Reports that John Bolton has written a firsthand account of the president’s direct involvement in withholding aid to Ukraine has left some Republicans confused and angry over the legal strategy by the president’s defense team — which has devoted much of its arguments in the Senate impeachment trial to arguing that no such firsthand evidence existed.
One Republican operative who advises the White House said he was “flabbergasted at how stupidly they have handled this.”
Trump attorney Mike Purpura argued Saturday that “not a single witness testified that the president himself said that there was any connection between any investigations and security assistance, a presidential meeting or anything else.”
Purpura repeated that claim on Monday afternoon, saying that “anyone who spoke to the president” said there was no pressure campaign on Ukraine.
That assertion echoes what the president’s legal team argued in its legal brief filed a week ago: “House Democrats’ claims are built entirely on speculation from witnesses who had no direct knowledge about anything and who never even spoke to the President about this matter.”
The disclosure in the New York Times Sunday night directly contradicts the arguments of the president’s lawyers, who said in their brief that this is “the central fact in this case.” Bolton, Trump’s former security adviser, has written in his forthcoming memoir about having just such a conversation with the president last August.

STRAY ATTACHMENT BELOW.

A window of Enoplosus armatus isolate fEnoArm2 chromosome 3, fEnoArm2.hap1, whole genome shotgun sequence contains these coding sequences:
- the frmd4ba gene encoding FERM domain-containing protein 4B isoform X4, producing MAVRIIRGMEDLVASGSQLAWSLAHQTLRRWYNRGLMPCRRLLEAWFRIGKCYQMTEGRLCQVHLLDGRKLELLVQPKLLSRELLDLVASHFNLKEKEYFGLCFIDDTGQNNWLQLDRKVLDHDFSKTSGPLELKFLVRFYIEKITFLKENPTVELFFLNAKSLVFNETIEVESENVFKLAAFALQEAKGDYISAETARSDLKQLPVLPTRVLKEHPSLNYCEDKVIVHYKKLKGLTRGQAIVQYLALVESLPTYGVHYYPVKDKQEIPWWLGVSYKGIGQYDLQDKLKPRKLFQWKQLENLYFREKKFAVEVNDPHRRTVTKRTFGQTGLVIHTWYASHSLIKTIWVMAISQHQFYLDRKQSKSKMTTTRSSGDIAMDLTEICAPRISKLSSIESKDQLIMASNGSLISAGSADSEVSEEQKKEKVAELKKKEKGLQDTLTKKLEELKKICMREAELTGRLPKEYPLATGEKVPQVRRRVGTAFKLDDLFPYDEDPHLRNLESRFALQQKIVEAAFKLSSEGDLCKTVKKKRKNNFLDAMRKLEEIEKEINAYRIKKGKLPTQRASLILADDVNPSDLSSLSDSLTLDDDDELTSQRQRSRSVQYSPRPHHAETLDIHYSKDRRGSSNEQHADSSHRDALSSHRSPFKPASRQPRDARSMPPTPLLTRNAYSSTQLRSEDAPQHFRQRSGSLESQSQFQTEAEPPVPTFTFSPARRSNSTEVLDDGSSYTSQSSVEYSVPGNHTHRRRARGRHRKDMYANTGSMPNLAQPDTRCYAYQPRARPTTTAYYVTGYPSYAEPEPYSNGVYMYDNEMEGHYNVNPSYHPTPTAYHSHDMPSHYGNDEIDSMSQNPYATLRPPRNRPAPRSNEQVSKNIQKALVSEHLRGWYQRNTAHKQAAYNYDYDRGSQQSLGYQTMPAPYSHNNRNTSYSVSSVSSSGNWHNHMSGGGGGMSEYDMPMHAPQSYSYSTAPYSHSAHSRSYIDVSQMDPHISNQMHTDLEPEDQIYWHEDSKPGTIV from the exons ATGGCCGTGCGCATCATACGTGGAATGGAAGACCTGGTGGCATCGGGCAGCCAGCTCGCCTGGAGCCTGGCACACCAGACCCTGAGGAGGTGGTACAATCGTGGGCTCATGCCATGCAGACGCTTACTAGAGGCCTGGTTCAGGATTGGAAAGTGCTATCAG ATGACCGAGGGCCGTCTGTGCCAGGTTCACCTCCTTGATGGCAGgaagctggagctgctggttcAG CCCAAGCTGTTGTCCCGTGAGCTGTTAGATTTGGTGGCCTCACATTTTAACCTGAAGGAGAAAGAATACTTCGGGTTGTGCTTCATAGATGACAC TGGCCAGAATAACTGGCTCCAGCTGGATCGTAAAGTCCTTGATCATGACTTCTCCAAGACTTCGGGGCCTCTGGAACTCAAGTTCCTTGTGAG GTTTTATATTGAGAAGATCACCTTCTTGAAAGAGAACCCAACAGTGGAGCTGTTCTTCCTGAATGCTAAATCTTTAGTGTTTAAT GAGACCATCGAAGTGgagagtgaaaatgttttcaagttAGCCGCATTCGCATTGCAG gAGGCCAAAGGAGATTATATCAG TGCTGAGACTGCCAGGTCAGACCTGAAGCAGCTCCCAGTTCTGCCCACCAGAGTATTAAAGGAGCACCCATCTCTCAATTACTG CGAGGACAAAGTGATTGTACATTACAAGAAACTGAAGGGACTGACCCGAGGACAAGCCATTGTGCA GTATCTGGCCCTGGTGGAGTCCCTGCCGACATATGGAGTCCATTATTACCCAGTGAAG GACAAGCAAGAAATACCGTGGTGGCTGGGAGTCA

“This just completely washes away Purpura’s whole argument,” the White House adviser said. “WTF. He misled the Senate.”
The first of two articles of impeachment in the Senate trial accuses Trump of withholding military aid to pressure Ukrainian President Volodymyr Zelensky to announce an investigation that could discredit former Vice President Joe Biden.
The House impeachment inquiry heard from numerous witnesses who testified that such a pressure campaign was undertaken by the administration, but none of them had direct evidence that implicated Trump personally.
Bolton claims to have that firsthand knowledge, according to reports about his manuscript.
The Republican who advises the White House predicted there now may be no way for the White House to prevent Bolton from testifying. The adviser said the cardinal sin by the president's lawyers was not finding out what was in Bolton's book and addressing it in their opening remarks on Saturday.
It is not known who at the White House had access to the document, but at least one former top executive branch attorney, Jack Goldsmith, said a presidential administration “often circulates manuscripts submitted for [prepublication] review widely, including to political officials, and it often asks for deletions for reasons having nothing to do [with] disclosure of classified info.”
Another Republican operative who speaks regularly with the White House said the upshot of Bolton’s revelations will be to increase momentum toward calls for him to testify.
“I think it pushes at least four GOP senators to vote to call witnesses. They were soft before this little bombshell,” the Republican operative said.
There are 47 Democrats in the Senate. Together with at least four Republicans, they would make up a majority.
On the question of why the president’s lawyers relied so heavily on the absence of a firsthand account tying the president to the pressure on Ukraine, this operative said: “They all represent a serial liar. [You] never know what is really going on. This is how he ran his businesses.”
And indeed, the immediate reaction on Capitol Hill did seem to suggest that the Senate was moving toward the idea of calling at least Bolton to testify. Sen. Mitt Romney, R-Utah, said it was “increasingly likely” that at least four Republicans would vote to call Bolton to appear before the Senate.
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